I’m writing in a space where I’m the minority. Figuratively and literally.
I’m overhearing a conversation about trigger warnings or warnings before sensitive topics. A girl shares with her friends her disdain for her black African-American history professor. “She showed us pictures of lynchings with no trigger warnings,” she disgustingly exclaimed. She then equated this with this professor’s ability to teach. “I was like ‘you’re an educator, you should know that people are going to react differently to different things.'” She then advised everyone around her to not take her class.
I’m sitting here as my stomach is flipping and flopping. I want to scream but nothing is coming out of my mouth.
Trigger warnings. Masks. Excuses. Bullshit. Or whatever you want to call them. I want to call it what it is and enlighten them all. But then I’d be playing the victim, as folk say.
Because she’s the victim — or at least that’s what she wants to believe.
If the recent police murders of Alton Sterling, Philando Castile and countless others ever since weren’t recorded, shared on social media and exposed to the public at-large, these unjust killings would have gone virtually unnoticed.
Did these victims of police brutality get a warning before they were shot to death by the very people who are supposed to protect them? Did Philando Castile’s preschool-aged daughter get a warning, letting her know that she would sit in the backseat of the family car while watching the passenger seat change colors as her father’s blood slowly stained it red, by way of a crooked, lethal trigger? Did she know ahead of time that she would carry the burden of consoling her mother, sitting in a precinct for 15 hours with no food and no water?
To be warned is to be privileged, and privilege does not exist in true victimhood.
“People have mental illnesses and traumatic experiences,” she said. “Why can’t they get permission to skip the class?” She asked.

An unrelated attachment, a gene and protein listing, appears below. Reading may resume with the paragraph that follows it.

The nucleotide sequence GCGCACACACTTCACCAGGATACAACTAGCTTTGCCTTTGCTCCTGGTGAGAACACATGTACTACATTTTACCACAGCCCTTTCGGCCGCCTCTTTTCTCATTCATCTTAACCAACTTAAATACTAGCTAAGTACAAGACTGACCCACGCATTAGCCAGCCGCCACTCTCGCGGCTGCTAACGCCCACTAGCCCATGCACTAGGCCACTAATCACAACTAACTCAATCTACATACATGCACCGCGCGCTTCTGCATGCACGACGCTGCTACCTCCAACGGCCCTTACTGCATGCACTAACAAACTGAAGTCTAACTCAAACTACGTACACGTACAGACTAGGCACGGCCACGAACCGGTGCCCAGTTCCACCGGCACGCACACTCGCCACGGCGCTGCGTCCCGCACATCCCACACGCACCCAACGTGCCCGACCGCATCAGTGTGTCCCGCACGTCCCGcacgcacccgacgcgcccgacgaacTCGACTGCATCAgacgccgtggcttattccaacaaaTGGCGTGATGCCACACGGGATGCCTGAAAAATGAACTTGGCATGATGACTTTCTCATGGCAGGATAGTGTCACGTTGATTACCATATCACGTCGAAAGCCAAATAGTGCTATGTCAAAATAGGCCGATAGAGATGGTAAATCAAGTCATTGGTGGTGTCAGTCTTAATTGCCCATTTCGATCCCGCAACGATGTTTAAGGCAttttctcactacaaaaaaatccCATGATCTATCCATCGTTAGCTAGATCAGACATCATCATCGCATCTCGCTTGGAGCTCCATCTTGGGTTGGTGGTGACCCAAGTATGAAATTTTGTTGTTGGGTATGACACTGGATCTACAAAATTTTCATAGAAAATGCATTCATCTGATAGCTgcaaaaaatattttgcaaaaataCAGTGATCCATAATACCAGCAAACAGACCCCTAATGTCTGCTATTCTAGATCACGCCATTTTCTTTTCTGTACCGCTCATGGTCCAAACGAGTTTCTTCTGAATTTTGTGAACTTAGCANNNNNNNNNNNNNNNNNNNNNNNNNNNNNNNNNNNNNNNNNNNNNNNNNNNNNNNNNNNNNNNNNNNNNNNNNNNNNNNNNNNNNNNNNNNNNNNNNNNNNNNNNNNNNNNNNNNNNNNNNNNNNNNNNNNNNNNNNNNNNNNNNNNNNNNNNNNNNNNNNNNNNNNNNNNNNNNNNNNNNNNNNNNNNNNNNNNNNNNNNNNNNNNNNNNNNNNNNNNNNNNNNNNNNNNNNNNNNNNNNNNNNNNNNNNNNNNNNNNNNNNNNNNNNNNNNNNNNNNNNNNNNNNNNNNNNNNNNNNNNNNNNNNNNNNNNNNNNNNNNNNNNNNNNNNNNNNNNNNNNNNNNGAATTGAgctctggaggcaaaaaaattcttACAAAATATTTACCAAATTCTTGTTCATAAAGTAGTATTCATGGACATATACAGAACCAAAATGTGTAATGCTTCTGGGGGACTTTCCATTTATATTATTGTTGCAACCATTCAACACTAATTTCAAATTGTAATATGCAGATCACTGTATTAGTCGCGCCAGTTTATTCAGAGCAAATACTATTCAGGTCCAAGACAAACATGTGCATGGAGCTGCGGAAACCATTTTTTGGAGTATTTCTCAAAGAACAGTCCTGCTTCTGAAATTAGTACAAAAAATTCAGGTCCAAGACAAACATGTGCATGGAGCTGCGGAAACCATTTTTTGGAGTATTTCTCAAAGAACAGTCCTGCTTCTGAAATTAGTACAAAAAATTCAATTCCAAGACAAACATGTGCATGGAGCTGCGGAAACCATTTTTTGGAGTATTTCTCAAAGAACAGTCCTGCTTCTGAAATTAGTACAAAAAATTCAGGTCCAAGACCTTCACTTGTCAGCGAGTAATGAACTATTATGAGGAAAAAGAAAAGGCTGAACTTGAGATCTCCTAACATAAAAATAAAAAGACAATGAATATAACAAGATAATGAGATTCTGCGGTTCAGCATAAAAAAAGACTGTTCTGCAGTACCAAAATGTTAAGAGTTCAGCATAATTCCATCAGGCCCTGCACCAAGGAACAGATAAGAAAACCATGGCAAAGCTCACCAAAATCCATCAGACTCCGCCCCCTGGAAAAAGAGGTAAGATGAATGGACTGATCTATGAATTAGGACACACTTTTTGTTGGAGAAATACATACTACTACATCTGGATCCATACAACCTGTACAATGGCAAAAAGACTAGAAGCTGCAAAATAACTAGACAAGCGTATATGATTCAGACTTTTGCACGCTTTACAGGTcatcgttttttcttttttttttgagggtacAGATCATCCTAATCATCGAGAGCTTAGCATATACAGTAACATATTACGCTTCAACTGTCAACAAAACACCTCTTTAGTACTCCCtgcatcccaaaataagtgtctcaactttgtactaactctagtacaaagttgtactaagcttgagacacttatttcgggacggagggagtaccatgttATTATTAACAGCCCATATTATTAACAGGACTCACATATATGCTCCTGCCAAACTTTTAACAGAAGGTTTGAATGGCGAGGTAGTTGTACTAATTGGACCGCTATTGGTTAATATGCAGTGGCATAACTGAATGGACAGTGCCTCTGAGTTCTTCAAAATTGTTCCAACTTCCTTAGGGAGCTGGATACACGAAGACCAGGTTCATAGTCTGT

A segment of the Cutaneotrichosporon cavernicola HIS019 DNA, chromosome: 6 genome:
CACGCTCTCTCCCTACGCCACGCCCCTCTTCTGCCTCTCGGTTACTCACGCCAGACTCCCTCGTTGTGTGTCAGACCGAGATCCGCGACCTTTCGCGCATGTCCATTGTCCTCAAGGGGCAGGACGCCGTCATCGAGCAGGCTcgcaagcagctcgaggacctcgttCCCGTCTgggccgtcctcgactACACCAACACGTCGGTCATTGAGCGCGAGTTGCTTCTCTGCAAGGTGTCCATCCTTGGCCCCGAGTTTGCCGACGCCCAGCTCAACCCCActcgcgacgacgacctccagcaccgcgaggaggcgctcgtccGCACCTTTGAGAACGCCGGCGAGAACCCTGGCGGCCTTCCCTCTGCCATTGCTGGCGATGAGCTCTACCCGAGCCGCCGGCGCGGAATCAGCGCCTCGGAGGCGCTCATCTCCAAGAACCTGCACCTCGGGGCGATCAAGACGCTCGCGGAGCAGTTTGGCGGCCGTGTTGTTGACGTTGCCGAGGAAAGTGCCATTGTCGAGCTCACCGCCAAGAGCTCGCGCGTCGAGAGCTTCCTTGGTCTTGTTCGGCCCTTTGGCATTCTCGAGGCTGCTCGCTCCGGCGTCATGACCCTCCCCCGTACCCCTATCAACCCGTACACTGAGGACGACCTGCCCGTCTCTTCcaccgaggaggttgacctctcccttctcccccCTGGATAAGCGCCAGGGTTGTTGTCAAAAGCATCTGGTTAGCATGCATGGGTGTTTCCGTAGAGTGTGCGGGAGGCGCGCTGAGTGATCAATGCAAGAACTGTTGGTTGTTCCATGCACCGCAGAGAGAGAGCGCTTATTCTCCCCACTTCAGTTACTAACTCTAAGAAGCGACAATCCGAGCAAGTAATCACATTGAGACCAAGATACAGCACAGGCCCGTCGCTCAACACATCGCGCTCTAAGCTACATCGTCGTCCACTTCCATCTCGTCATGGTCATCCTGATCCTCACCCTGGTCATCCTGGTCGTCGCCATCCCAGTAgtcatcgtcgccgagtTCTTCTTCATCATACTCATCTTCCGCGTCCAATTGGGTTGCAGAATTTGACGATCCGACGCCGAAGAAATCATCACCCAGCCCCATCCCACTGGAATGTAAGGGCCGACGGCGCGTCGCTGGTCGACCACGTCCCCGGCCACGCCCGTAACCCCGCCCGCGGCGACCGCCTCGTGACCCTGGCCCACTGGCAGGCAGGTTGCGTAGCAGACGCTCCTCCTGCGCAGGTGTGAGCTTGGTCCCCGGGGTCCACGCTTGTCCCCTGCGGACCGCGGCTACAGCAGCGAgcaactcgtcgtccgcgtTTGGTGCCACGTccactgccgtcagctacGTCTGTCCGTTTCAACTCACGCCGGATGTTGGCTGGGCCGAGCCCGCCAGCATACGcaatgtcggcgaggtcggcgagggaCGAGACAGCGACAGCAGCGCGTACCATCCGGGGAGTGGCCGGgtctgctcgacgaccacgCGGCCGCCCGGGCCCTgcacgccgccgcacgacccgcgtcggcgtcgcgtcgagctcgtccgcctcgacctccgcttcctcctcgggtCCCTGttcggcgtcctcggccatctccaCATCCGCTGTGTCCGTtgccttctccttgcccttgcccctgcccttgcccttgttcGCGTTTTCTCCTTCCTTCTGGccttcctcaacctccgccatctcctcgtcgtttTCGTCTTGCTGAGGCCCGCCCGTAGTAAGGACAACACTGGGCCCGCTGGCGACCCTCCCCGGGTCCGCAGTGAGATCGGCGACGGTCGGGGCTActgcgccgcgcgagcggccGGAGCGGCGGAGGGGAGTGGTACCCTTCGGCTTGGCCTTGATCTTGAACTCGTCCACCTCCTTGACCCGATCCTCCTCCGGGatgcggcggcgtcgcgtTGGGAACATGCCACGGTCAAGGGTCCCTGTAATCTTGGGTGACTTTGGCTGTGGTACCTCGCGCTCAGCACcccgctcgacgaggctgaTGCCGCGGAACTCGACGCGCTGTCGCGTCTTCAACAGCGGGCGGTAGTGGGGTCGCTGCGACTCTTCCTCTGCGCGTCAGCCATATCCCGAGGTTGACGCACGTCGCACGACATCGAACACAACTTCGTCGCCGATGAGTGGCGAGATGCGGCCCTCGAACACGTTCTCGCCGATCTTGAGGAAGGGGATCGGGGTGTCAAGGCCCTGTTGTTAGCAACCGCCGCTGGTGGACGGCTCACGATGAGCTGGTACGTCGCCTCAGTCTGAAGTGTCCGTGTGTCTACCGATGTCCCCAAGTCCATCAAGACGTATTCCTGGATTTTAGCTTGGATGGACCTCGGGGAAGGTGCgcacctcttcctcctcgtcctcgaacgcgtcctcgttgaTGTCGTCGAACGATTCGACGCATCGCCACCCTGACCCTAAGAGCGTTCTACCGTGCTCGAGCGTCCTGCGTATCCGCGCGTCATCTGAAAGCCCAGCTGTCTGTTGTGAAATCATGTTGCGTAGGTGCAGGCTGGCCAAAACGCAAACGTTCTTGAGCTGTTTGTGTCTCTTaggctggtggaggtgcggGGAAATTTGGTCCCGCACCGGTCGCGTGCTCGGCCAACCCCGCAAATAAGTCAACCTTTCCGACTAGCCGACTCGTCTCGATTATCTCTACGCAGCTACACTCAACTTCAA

Mental illness. If you were a person, I would feel the most sorry for you. Your name is misused and abused. People who suffer with you are being overlooked and people who want to overlook racial history use your name in vain as a beard to hide their deep-seated fear of the truth.
When I write about race, I am complaining.
When I speak about race, I am angry.
When she avoids addressing the ugly truth of the Jim Crow South and lynchings and race, she’s standing up for people.
God bless the black woman educator. I am she. She is me. A black woman who has worked her ass off to be finally granted the ultimate privilege of teaching as a student (granted, under an assistantship) at a university. A black woman who is employed to enlighten young scholars of all ages, colors and hues. A black woman who has more than likely fought through the wraths of racism, sexism, hateration, micro-aggressions and everything else in between on her way to the top.
God bless the victims of police murders and other unjust, racially-charged crimes against humanity. No trigger warning could ever stop a crooked trigger.
God bless those that suffer from mental illness. I pray that you feel as comfortable as possible no matter where you are or where you happen to go. If you know me, you know my mother is a therapist and if you’re suffering, I extend my hand to you with her services. But this isn’t about mental illness.
I want to talk about masks.
I don’t like them. I want to rip them off. All of them. I want the tape affixed to the masks to pull all the little hairs off the faces of the hidden. And I want it to sting, like nothing ever felt before.
This girl. She wants the mask to stay on. She wants to marry it and live happily ever after with it, ’til death do they part. This is the same girl that felt so compelled to prove to me how “down” for black folk she is when I first met her.
“My friends told me not to move here because they’re so many black people but I thought that was awesome.”
“A lot of the time I’m the only white person in my classes but that’s fine, really.”
“Where I used to live, there were white people everywhere and I just couldn’t take the lack of diversity.”
But she doesn’t want to address the plight of the people she claims to love so much?
She’s not alone. The masks are permanently congealed to the faces of many.
To the true victims: Don’t be weary and don’t be still.
Know your history. Know your right to know your history. Black people were slaves. Black people were lynched. Black people were systematically degraded by the rule of the law. Nobody can change the past. Too many people are doing too much to undo. Fight it. Always fight it in your own way. When I fight, I write.
And when the past constantly taunts the present by way of the school to prison pipeline, police brutality, racial profiling, a widening achievement gap and endless covert discriminatory tactics woven into the thread of the nation, you have no choice but to face history head on. It is your duty —
when you are a victim.
We are in a space where everybody wants to play the victim, but most are far too fragile for this line of work.